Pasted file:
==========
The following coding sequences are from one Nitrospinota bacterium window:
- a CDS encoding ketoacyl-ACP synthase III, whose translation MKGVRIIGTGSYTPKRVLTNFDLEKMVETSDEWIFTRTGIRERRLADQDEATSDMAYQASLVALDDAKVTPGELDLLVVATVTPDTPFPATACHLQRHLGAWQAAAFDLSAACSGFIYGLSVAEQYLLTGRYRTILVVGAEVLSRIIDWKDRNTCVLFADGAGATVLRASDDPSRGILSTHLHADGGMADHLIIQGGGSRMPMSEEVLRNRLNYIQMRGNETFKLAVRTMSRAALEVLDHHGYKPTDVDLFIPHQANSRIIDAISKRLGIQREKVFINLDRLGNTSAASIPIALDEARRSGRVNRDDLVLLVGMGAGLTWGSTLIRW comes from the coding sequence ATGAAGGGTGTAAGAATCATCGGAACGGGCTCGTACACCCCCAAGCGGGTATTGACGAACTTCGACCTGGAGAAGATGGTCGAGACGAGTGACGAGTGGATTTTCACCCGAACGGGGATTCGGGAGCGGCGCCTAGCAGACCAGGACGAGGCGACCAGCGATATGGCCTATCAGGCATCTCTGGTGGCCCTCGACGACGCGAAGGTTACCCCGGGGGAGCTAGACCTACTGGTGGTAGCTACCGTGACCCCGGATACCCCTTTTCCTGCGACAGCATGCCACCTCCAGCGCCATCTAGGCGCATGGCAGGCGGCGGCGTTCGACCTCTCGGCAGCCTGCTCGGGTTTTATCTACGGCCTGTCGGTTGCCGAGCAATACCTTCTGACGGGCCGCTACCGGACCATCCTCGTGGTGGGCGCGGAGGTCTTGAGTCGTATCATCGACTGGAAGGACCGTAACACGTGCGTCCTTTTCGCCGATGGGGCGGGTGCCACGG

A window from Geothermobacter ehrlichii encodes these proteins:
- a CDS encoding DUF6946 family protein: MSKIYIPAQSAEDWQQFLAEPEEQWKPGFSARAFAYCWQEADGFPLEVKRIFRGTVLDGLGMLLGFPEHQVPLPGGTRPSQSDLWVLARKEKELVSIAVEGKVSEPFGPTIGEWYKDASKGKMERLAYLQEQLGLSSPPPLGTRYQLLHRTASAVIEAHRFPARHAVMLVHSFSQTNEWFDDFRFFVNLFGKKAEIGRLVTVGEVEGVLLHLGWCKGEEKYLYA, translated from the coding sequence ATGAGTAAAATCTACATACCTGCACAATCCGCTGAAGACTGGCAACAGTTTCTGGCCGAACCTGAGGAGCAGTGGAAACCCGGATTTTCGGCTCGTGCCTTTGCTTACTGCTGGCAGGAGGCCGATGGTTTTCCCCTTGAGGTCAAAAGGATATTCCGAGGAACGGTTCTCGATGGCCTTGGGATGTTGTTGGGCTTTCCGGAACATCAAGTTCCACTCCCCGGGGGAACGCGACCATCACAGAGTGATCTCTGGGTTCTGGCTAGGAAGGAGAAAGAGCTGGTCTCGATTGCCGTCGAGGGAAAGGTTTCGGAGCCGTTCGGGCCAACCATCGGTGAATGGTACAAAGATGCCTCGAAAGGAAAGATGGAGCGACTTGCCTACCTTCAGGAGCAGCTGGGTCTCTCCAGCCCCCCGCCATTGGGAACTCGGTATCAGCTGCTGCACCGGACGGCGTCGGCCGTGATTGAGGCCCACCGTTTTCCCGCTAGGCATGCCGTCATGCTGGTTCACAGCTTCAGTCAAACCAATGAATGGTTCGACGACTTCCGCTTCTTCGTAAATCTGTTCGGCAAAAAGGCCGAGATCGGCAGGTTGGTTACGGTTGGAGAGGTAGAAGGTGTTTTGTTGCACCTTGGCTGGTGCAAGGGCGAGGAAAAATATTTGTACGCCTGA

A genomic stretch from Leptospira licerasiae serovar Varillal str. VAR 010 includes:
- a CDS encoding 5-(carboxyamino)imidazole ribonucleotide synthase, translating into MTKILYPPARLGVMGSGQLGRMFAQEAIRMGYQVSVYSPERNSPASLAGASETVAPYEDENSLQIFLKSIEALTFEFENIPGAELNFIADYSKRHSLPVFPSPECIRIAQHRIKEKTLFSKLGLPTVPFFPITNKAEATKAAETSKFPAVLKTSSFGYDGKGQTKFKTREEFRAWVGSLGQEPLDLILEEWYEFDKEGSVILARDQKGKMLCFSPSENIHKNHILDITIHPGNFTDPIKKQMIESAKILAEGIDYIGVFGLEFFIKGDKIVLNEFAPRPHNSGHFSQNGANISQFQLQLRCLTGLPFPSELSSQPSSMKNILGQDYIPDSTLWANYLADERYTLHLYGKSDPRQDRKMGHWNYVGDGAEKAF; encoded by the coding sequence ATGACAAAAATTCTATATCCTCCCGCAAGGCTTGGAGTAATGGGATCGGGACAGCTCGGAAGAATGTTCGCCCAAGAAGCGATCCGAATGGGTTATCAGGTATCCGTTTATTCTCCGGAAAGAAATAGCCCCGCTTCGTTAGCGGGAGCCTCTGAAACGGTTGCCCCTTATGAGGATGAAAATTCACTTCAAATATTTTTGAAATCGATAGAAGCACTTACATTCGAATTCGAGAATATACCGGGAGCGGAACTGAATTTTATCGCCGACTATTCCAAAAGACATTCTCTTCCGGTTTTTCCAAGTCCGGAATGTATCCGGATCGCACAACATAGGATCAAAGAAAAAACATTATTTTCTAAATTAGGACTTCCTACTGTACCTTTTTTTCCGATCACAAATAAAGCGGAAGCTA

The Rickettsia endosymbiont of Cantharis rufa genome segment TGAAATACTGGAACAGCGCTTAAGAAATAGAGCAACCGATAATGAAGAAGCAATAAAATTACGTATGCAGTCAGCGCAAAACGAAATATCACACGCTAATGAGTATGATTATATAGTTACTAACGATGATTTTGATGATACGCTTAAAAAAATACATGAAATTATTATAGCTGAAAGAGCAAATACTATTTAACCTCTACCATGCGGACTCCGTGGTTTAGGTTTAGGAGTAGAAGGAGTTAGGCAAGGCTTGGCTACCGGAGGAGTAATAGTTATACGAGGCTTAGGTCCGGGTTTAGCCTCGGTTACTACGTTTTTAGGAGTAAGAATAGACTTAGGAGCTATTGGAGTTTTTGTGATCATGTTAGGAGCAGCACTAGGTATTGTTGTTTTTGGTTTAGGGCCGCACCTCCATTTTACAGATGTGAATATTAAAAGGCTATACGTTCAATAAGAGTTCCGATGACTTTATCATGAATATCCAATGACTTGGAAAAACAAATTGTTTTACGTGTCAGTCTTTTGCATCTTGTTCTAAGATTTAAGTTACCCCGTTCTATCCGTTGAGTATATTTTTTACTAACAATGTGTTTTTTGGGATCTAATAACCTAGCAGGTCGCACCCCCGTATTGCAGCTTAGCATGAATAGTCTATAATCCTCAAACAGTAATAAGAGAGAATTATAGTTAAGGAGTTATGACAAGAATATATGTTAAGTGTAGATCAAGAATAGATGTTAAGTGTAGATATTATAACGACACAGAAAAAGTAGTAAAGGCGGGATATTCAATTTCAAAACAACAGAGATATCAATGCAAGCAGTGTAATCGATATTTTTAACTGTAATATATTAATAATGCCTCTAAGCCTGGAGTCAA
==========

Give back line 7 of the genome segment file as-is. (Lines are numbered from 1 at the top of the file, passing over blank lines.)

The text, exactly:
The Rickettsia endosymbiont of Cantharis rufa genome segment TGAAATACTGGAACAGCGCTTAAGAAATAGAGCAACCGATAATGAAGAAGCAATAAAATTACGTATGCAGTCAGCGCAAAACGAAATATCACACGCTAATGAGTATGATTATATAGTTACTAACGATGATTTTGATGATACGCTTAAAAAAATACATGAAATTATTATAGCTGAAAGAGCAAATACTATTTAACCTCTACCATGCGGACTCCGTGGTTTAGGTTTAGGAGTAGAAGGAGTTAGGCAAGGCTTGGCTACCGGAGGAGTAATAGTTATACGAGGCTTAGGTCCGGGTTTAGCCTCGGTTACTACGTTTTTAGGAGTAAGAATAGACTTAGGAGCTATTGGAGTTTTTGTGATCATGTTAGGAGCAGCACTAGGTATTGTTGTTTTTGGTTTAGGGCCGCACCTCCATTTTACAGATGTGAATATTAAAAGGCTATACGTTCAATAAGAGTTCCGATGACTTTATCATGAATATCCAATGACTTGGAAAAACAAATTGTTTTACGTGTCAGTCTTTTGCATCTTGTTCTAAGATTTAAGTTACCCCGTTCTATCCGTTGAGTATATTTTTTACTAACAATGTGTTTTTTGGGATCTAATAACCTAGCAGGTCGCACCCCCGTATTGCAGCTTAGCATGAATAGTCTATAATCCTCAAACAGTAATAAGAGAGAATTATAGTTAAGGAGTTATGACAAGAATATATGTTAAGTGTAGATCAAGAATAGATGTTAAGTGTAGATATTATAACGACACAGAAAAAGTAGTAAAGGCGGGATATTCAATTTCAAAACAACAGAGATATCAATGCAAGCAGTGTAATCGATATTTTTAACTGTAATATATTAATAATGCCTCTAAGCCTGGAGTCAA